Original Poster: Captain Ledd
Disclaimer: Activities and vehicle modifications appearing or described at The Ranger Station and it’s pages may be potentially dangerous. We do not endorse any such activity for others or recommend it to any particular person – we simply describe the experiences and opinions of other Ranger/Bronco II owners. If you choose to engage in these activities it is by your own free will and at your own risk. Any and all modifications will likely cause a vehicle to behave differently than stock. Some modifications may significantly increase your risk when driving the vehicle or be dangerous in some driving situations. Use good judgment when engaging in any activity or making any modifications. Do not take unwise risks. Consult a certified professional if you are not sure of something. The Ranger Station and the authors of these articles assume no liability for how any particular individual chooses to use the information presented here. Some of these modifications may void your vehicles warranty. Please also read our Legal notice HERE.
Kudos to my friend Mack for helping me out on this.
T20 Torx (optional – some 7mm)
T15 Torx (optional – all 5.5mm)
a small extension might be useful in a few spots, but not necessary
Body panel remover tool (a wide flat bladed screwdriver or a Popsicle stick works good too)
LED replacement bulbs (and other bulb info):
Larger: #194 series – 6 total
Smaller: #74 series – 16 or 18 total (I had 2 empty on mine)
Seriously, this was a bazillion times easier than the horror stories I’ve heard. If you have everything ready to go it’s literally like a 10-15 minute job.
There are 4 bolts along the bottom. 2 are in the open, 2 are holding the hood latch. There’s some spring retainers holding the top part of the panel in. Just pull straight back and they should pop out.
4x 7mm (T20 Torx)
Remove the metal knee bolster panel
Pull these 2 screws out and the 3 on the top part of the gage cluster
Unscrew the 2 bolts holding the radio/HVAC facia. They will be right above the HVAC control knobs. This is where the body panel remover tool comes in handy. you don’t have to take the whole piece off, but pull it out just enough to get the next piece out.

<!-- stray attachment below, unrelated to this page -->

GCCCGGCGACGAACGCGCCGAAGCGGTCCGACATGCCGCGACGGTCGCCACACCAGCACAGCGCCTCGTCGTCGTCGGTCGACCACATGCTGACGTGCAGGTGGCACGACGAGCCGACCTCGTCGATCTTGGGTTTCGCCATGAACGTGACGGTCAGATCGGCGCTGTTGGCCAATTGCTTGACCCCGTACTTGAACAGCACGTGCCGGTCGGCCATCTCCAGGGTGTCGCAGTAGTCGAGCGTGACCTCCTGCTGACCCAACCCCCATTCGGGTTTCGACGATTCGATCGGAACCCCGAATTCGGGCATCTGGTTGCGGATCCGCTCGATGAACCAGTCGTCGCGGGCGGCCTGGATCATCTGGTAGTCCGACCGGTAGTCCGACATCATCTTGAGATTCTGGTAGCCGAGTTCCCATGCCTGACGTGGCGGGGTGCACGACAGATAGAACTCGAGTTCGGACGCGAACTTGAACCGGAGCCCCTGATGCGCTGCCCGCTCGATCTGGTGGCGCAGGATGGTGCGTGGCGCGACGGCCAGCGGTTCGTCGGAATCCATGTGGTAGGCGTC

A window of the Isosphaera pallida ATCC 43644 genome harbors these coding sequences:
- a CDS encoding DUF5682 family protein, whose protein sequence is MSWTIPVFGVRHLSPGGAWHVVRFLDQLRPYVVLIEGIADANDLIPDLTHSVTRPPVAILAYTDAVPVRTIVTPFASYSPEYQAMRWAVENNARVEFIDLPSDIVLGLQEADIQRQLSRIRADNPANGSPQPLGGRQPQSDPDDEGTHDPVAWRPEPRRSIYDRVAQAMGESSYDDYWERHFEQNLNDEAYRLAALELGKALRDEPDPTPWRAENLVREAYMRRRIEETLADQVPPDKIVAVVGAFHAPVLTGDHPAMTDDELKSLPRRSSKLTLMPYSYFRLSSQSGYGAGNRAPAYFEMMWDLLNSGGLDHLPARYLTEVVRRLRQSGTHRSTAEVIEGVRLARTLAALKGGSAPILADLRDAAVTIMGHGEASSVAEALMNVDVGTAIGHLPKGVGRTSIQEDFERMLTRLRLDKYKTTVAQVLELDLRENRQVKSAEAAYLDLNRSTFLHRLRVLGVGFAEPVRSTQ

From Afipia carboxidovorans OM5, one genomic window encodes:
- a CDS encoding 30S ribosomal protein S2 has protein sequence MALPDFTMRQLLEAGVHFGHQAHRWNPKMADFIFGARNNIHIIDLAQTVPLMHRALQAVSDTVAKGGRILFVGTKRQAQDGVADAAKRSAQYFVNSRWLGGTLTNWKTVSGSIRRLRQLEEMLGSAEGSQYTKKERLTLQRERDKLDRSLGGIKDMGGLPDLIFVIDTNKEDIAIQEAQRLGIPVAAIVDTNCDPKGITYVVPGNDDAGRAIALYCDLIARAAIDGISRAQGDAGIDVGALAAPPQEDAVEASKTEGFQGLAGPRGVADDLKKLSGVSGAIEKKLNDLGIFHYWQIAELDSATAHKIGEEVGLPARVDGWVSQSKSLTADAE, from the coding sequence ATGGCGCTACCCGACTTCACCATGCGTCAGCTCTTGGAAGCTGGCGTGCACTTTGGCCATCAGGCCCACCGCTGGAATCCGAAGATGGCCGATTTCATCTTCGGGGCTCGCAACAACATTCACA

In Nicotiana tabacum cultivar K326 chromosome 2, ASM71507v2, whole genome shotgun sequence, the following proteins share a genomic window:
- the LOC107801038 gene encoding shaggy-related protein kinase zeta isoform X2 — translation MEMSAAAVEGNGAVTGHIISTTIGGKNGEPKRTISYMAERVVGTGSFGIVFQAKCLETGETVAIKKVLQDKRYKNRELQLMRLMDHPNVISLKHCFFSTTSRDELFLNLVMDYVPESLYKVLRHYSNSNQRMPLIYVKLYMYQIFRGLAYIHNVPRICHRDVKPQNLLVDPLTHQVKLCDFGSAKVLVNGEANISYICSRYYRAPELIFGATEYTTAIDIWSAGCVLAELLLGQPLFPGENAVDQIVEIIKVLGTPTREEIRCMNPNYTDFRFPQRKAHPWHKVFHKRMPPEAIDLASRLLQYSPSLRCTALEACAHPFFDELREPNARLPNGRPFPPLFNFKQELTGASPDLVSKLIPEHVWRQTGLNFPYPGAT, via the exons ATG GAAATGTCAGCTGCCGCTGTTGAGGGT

(yeah I know, I already removed the other piece, see next step)
Now remove the piece surrounding the gage cluster so that it looks like this:
I don’t think there’s any spring retainers on this piece, but it does take some finagling to pull it out.
Unscrew the gage cluster and pull it out. Unplug the wire harness(s) and/or speedometer cable if your speedo is mechanically driven. These ones came off by hand really easy, didn’t need to pry or anything.
Now you can replace your light bulbs.
Black housings: #194 bulbs
Off White / Light Tan housings: smaller bulbs, #74 series
Silver = not bulbs, leave them alone
The lone red thing on the top pic= THEFT light (already an LED, at least on mine)
TO REMOVE BULBS:
Twist counterclockwise, lefty loosie , unscrew like a standard bolt/screw, etc.
They may make a poping noise when they come out, but don’t worry about it.
Reinstall in reverse order. after having done this I figure its a 10-15 minute job. It was stupid easy. Not at all like I have heard it was.
Now if your Ranger is finally past it’s initial break in period (190,000 miles) like mine, there gets to be some crap behind the gages.
7x 5.5mm (T15 Torx)
The clear cover pulls off and you’ll find something that should look like this:
Now as far as I could tell the clear piece does not separate from the black base that separates the gage areas. I didn’t particularly reef on it hard as I didn’t want to break it. But there’s plenty of room to get a paper towel and some Windex back behind there. I gave the gage faces a wipe down with Windex too. I wouldn’t use anything very harsh on them.
Also, if the clear piece is kind of scratched to the point where you can see it when it’s in the truck (after many years of cleanings or use), try some Turtle Wax on it. Dries clear and should take care of any of the small imperfections (I don’t think you could use it well on the inside of the clear plastic, but you’re welcome to try it). It also works on scratched CD’s
Now enjoy your nice, clean, well illuminated gauges!